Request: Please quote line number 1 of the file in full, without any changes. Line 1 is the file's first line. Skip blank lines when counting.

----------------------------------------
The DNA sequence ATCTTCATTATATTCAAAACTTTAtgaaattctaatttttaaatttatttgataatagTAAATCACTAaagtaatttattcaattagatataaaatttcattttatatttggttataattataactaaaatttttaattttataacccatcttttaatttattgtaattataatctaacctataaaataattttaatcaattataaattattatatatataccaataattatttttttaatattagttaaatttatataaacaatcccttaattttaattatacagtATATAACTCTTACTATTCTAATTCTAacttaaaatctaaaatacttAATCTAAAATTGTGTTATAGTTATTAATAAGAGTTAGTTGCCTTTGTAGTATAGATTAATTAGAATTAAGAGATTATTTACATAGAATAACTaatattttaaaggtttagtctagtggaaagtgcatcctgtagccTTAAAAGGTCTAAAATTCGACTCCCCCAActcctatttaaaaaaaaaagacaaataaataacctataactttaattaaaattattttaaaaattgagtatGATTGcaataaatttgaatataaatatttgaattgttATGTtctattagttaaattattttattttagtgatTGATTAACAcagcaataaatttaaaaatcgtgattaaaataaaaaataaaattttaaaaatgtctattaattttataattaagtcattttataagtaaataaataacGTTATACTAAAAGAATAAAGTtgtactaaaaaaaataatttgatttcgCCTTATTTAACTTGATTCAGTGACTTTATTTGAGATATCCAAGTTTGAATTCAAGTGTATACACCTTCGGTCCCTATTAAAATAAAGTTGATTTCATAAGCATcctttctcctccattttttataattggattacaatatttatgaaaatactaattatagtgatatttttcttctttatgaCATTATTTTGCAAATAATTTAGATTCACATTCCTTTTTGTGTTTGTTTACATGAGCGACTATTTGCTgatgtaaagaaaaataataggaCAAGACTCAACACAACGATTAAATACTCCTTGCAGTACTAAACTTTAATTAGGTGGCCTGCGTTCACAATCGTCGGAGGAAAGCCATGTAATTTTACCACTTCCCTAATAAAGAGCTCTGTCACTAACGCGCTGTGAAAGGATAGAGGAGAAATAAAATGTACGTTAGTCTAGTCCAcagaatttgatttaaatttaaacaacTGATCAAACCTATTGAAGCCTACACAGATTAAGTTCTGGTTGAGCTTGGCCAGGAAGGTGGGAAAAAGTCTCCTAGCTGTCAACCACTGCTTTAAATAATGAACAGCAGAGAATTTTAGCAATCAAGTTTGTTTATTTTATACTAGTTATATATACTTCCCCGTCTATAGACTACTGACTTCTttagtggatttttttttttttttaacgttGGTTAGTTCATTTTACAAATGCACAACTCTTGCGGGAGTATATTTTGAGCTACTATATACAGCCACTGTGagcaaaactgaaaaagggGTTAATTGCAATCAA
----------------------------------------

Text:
The DNA sequence ATCTTCATTATATTCAAAACTTTAtgaaattctaatttttaaatttatttgataatagTAAATCACTAaagtaatttattcaattagatataaaatttcattttatatttggttataattataactaaaatttttaattttataacccatcttttaatttattgtaattataatctaacctataaaataattttaatcaattataaattattatatatataccaataattatttttttaatattagttaaatttatataaacaatcccttaattttaattatacagtATATAACTCTTACTATTCTAATTCTAacttaaaatctaaaatacttAATCTAAAATTGTGTTATAGTTATTAATAAGAGTTAGTTGCCTTTGTAGTATAGATTAATTAGAATTAAGAGATTATTTACATAGAATAACTaatattttaaaggtttagtctagtggaaagtgcatcctgtagccTTAAAAGGTCTAAAATTCGACTCCCCCAActcctatttaaaaaaaaaagacaaataaataacctataactttaattaaaattattttaaaaattgagtatGATTGcaataaatttgaatataaatatttgaattgttATGTtctattagttaaattattttattttagtgatTGATTAACAcagcaataaatttaaaaatcgtgattaaaataaaaaataaaattttaaaaatgtctattaattttataattaagtcattttataagtaaataaataacGTTATACTAAAAGAATAAAGTtgtactaaaaaaaataatttgatttcgCCTTATTTAACTTGATTCAGTGACTTTATTTGAGATATCCAAGTTTGAATTCAAGTGTATACACCTTCGGTCCCTATTAAAATAAAGTTGATTTCATAAGCATcctttctcctccattttttataattggattacaatatttatgaaaatactaattatagtgatatttttcttctttatgaCATTATTTTGCAAATAATTTAGATTCACATTCCTTTTTGTGTTTGTTTACATGAGCGACTATTTGCTgatgtaaagaaaaataataggaCAAGACTCAACACAACGATTAAATACTCCTTGCAGTACTAAACTTTAATTAGGTGGCCTGCGTTCACAATCGTCGGAGGAAAGCCATGTAATTTTACCACTTCCCTAATAAAGAGCTCTGTCACTAACGCGCTGTGAAAGGATAGAGGAGAAATAAAATGTACGTTAGTCTAGTCCAcagaatttgatttaaatttaaacaacTGATCAAACCTATTGAAGCCTACACAGATTAAGTTCTGGTTGAGCTTGGCCAGGAAGGTGGGAAAAAGTCTCCTAGCTGTCAACCACTGCTTTAAATAATGAACAGCAGAGAATTTTAGCAATCAAGTTTGTTTATTTTATACTAGTTATATATACTTCCCCGTCTATAGACTACTGACTTCTttagtggatttttttttttttttaacgttGGTTAGTTCATTTTACAAATGCACAACTCTTGCGGGAGTATATTTTGAGCTACTATATACAGCCACTGTGagcaaaactgaaaaagggGTTAATTGCAATCAA